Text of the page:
American Airlines and JetBlue Airways asked a judge to dismiss an anti-trust lawsuit filed last September. The Justice Department and six states filed the lawsuit over the airlines’ “Northeast Alliance” partnership.
In September, the Justice Department sued American and JetBlue saying that the Northeast Alliance is a “de facto merger”. According to the suit, this reduced the incentive for both airlines to compete in the Northeast. It also added that this will “cause hundreds of millions of dollars in harm to air passengers”.
The Justice Department said that “This sweeping partnership is unprecedented among domestic airlines and amounts to a de facto merger”.
The Justice Department’s complaint alleges that the Northeast Alliance combines operations of the two airlines. Its anti-trust division’s acting assistant attorney general, Richard Power said that JetBlue increased flights in Boston before the formation of the Northeast Alliance. But now, Powers said that the partnership “eliminates this critical source of competition”, particularly in New York.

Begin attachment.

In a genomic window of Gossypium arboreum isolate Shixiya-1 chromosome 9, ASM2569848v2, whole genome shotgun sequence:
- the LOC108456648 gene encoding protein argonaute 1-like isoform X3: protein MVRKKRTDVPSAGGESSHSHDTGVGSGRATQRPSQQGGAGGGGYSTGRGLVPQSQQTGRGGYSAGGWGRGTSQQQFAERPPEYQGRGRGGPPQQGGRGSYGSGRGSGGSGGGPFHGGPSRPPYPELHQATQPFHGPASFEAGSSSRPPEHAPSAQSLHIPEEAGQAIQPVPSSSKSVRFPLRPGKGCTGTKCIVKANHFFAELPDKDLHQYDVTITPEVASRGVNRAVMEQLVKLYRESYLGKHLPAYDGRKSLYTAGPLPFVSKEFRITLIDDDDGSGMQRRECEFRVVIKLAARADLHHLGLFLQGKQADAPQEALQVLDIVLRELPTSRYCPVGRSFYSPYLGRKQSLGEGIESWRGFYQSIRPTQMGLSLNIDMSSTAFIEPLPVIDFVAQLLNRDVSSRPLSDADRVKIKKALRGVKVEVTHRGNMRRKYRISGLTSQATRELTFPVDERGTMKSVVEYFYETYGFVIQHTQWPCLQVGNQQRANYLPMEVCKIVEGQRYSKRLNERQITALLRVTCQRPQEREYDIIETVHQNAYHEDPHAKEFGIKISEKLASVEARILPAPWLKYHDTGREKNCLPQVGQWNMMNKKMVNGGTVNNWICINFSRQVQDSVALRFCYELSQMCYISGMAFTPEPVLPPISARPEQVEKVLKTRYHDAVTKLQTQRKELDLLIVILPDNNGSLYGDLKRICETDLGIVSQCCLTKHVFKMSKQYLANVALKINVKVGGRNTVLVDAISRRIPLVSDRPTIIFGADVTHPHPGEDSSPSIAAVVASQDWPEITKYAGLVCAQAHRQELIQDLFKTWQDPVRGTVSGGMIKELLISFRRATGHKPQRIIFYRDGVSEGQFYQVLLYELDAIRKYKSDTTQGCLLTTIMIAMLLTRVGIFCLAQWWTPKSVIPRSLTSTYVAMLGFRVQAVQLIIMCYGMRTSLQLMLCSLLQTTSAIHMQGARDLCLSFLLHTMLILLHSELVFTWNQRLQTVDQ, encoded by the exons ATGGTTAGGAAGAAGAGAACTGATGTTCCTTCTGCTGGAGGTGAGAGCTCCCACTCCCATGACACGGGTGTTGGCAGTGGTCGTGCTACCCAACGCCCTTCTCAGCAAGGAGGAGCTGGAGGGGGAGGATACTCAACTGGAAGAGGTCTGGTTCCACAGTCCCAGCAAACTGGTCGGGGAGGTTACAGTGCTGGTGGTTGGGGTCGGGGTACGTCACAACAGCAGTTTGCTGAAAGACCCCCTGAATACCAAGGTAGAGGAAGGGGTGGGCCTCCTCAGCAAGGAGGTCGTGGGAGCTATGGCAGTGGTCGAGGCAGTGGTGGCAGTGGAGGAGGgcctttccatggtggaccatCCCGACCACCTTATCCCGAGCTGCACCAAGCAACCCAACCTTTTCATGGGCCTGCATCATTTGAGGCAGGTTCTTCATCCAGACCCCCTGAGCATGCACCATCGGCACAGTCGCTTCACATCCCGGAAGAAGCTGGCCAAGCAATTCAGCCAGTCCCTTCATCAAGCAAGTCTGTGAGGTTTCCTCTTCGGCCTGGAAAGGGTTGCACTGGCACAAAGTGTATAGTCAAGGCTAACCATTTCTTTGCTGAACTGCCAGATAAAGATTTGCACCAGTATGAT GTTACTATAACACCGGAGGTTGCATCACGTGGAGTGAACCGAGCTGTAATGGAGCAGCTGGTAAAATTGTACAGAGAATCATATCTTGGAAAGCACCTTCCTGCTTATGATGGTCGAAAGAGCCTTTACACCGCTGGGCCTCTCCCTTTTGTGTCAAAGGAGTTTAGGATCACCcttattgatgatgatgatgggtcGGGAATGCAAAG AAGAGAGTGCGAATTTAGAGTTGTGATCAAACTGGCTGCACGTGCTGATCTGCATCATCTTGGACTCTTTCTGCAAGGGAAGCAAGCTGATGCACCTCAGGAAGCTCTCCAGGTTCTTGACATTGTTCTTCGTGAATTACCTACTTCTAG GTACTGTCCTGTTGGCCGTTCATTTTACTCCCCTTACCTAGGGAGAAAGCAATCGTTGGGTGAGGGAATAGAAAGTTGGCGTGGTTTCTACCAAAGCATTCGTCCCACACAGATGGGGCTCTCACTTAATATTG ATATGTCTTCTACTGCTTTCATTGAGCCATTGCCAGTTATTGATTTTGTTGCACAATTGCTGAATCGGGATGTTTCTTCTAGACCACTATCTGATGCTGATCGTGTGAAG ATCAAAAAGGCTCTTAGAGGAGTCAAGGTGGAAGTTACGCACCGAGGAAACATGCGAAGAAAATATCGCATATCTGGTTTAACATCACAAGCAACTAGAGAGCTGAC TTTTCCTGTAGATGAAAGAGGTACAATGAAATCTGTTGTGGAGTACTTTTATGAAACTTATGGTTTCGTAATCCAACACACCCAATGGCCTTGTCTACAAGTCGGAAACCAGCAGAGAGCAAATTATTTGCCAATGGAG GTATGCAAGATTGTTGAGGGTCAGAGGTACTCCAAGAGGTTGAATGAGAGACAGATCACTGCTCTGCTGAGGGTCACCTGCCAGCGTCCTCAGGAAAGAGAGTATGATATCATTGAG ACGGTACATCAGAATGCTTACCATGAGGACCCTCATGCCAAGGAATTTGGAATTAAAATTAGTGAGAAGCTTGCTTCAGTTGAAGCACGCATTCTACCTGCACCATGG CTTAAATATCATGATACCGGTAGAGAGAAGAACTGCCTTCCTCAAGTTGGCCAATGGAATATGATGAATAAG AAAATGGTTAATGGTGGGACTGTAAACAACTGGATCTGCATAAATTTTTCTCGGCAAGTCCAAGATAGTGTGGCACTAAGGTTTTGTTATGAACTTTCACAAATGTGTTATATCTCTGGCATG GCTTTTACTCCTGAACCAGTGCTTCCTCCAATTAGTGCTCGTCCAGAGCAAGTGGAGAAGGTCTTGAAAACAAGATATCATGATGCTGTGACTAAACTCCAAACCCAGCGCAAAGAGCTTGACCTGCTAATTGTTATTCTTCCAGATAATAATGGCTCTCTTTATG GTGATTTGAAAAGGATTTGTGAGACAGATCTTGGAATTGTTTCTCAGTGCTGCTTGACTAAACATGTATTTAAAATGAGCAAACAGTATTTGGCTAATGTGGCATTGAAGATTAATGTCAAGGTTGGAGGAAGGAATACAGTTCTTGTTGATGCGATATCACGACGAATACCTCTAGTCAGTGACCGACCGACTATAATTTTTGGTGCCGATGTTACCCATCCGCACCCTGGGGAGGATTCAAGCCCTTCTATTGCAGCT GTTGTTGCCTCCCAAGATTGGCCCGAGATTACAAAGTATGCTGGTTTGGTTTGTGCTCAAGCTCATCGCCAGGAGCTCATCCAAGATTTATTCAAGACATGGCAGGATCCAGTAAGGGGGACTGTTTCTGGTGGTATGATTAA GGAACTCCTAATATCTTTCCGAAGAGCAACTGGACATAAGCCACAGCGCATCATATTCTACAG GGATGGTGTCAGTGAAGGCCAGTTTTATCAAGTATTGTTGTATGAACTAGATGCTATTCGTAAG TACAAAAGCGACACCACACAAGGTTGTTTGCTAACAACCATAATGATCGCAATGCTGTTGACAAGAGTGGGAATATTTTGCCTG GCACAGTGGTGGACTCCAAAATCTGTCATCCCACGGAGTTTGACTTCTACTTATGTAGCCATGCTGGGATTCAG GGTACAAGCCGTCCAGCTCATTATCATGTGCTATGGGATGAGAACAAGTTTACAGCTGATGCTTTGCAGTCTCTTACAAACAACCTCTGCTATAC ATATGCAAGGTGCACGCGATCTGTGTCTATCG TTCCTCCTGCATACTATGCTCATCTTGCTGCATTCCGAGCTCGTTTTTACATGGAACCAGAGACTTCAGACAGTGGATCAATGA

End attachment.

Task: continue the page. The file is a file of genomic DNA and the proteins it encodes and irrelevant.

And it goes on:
The Transportation Department allowed the alliance in January just before Donald Trump ended his term. The airlines agreed to conditions that will prevent carriers from behaving in an anti-competitive manner.
The Northeast Alliance partnership will allow American and JetBlue to sell each other’s flights within Northeast US. This deal also includes the busy airports of Boston and New York City. The airlines argued that the partnership allows them to have a better chance against Delta and United in the region.
In September, American’s CEO Doug Parker said that “Ironically, the Department of Justice lawsuit seeks to take away consumer choice and inhibit competition, not encourage it”.
On Monday, American and JetBlue argued that the Justice Department and the other states failed to show proof that the Northeast Alliance hurt competition or increased fares.
The airlines wrote that “The NEA has been underway for nine months, yet Plaintiffs do not allege that it has caused a single higher price, any reduction in quality or the slightest reduction in output”.